A Study of the Epistle to the Romans
The Christian Life is One in Subjection to the State
The Christian's Duty to the State
Paul himself experienced judgment during a trial before the Sanhedrin. He said something that was just a little bit rebellious, and he was slapped by the high priest. Not knowing the identity of the man, Paul rebuked him. He in turn was rebuked, "Revilest thou God's high priest?" (Acts 23:4). The priests, in a sense, were rulers. Paul apologized. His eyesight was poor, so he explained, "I did not know it was the high priest" (Acts 23:5). That is the Christian attitude. Paul stopped immediately. That absolutely shuts out the Christian's participation in all rebellion against existing forms of government. You may say that is difficult. Whenever a government becomes established, it is not your duty to ask, "Why?" but to submit. That is the true Christian's attitude, and it will accomplish more than all the rebellion in the world. That does not mean that we are not to try to improve a form of government; but we are not to use physical force in attempting to accomplish this result.
In verse 3 the government is described as "a terror to the evil." Paul is speaking generally. As a rule, governments reward the good and punish the evil. Sometimes they get things mixed up, but even so, the mixup is often from right motives. Even in those terrible persecutions in the early church, when the Roman emperors put thousand of Christians to death, the emperor acted on what he considered the best interests of the state, because he thought the Christians were a danger to the state. That does not justify him, but it does illustrate the fact that the state exists for the good of its subjects.
In verse 4 Paul discusses the officer of the state - "For he is a minister of God." Pastors are ministers of God. But let us not forget that the United States government is a minister of God, only in a different sphere. The pastor ministers in the spiritual; the state ministers in the temporal or the material sphere.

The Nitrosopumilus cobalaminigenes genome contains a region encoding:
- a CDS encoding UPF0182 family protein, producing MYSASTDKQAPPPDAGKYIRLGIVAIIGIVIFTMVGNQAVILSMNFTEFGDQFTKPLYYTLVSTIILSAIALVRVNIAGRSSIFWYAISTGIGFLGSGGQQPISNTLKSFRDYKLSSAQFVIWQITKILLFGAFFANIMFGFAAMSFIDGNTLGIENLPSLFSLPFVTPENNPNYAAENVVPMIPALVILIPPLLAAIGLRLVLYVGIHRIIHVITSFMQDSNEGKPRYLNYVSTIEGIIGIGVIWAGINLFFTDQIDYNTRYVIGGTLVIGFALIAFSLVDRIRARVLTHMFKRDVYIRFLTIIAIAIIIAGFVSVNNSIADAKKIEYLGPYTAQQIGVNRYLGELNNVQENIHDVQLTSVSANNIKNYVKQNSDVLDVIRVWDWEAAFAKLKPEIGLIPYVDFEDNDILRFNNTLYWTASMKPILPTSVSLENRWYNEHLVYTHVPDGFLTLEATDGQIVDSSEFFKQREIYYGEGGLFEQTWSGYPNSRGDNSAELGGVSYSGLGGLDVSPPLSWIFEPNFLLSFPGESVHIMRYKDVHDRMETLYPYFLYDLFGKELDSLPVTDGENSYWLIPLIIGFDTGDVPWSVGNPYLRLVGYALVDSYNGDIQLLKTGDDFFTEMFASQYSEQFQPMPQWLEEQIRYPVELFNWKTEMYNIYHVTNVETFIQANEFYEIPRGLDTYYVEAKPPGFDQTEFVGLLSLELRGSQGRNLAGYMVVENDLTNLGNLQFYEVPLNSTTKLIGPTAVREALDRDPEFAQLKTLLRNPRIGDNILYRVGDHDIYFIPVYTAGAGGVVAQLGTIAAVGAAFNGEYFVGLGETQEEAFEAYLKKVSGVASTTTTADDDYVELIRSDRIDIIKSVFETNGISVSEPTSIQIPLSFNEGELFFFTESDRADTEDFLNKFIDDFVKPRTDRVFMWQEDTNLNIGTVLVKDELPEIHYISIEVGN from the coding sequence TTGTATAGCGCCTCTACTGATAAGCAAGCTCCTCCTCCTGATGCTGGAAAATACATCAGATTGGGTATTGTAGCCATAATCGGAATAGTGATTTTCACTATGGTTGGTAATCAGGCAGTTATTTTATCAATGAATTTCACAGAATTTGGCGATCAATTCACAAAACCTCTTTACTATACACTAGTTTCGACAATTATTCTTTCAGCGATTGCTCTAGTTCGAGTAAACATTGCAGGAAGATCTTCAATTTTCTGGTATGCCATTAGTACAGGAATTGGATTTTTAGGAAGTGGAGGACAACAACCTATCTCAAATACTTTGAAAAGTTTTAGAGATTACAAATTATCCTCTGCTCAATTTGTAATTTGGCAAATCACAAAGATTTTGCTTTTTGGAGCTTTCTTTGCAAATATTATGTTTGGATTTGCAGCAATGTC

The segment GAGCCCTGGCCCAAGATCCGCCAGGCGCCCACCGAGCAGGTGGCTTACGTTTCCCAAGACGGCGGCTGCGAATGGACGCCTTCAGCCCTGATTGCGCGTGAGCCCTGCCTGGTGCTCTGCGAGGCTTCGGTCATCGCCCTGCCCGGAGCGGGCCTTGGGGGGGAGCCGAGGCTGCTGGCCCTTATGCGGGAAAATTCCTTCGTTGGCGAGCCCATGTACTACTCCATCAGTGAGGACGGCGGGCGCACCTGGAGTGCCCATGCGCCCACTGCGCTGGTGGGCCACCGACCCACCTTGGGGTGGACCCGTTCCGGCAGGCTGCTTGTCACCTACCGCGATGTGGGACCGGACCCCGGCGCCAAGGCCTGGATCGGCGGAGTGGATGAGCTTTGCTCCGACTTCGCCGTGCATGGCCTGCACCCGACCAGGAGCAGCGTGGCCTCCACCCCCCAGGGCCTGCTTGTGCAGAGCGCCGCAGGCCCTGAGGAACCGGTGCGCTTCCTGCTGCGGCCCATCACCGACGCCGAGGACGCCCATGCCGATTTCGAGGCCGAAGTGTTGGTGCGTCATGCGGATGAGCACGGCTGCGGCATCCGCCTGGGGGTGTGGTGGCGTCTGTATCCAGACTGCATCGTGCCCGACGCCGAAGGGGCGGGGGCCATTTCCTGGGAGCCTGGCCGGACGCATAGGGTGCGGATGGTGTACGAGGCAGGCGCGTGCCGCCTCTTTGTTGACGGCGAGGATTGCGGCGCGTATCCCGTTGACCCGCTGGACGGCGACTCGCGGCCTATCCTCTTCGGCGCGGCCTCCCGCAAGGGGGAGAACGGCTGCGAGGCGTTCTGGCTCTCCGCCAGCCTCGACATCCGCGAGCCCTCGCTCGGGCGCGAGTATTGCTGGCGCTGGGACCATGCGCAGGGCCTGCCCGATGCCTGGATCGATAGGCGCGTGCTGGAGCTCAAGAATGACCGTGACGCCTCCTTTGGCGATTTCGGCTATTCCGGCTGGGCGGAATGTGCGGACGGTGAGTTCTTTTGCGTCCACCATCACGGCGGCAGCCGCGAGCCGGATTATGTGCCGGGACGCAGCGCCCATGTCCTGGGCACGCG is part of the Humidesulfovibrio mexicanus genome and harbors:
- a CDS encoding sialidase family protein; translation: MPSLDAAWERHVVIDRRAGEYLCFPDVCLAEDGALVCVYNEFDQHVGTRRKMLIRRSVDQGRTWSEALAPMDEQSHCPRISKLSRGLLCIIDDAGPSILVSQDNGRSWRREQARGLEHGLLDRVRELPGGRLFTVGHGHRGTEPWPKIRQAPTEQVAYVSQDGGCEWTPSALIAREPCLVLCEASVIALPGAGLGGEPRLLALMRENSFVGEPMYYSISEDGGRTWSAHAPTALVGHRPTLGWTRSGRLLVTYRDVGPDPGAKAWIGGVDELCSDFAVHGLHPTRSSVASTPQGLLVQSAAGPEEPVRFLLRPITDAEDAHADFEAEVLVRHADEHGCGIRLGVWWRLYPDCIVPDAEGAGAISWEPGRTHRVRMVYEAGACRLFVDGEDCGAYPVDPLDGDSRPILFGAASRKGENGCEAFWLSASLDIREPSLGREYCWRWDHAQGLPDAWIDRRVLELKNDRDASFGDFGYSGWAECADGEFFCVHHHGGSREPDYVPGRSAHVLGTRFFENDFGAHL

Moreover, the government is established "for good." The apostle Paul learned that in the course of many experiences. At Jerusalem the Jews were about to kill him, and he said, "I appeal to Caeser," Nero probably. And yet that monster of inequity, that man who is held up as the very acme of cruelty, saved the life of the apostle Paul because he was the state. Since the apostle's life had been saved through the existing authorities, he could say this.
"For he beareth not the sword in vain: for he is the minister of God, a revenger to execute wrath upon him that doeth evil." This verse undoubtedly justifies capital punishment. God's commission to the state is absolute! He has given the sword to the state and "he beareth not the sword in vain." It is the business of government to punish evildoers, and when a government seeks the extradition of a criminal in a foreign country, it is executing a divine commission. This will often require the exercise of physical force. The government is therefore discharging its divine commission. This divine directive was established immediately after the flood, as recorded in Genesis, "Whoso sheddeth man's blood, by man shall his blood be shed" (Genesis 9:6). This does not mean in the sense of venting individual passion, but man in the sense of constituted government.
We often think that we ought to leave vengeance to God, and He will take care of it at the judgment day. That is true in the ultimate sense, but God has another way and that is through the state. That is exactly what Paul means. To take a concrete illustration, if a man enters my house and steals something, it is not my duty to retaliate by stealing something from his house. I am not to avenge myself; that is not my duty. It is the state's duty to lay hold upon him and make him restore in corresponding value.It is God who is doing it, but He is using the state as a means to the end. That takes vengeance out of the individual man's hands and places it in the hands of constituted authority. There is infinite wisdom in what the apostle teaches.
~Alva J. McClain~
(continued with # 80)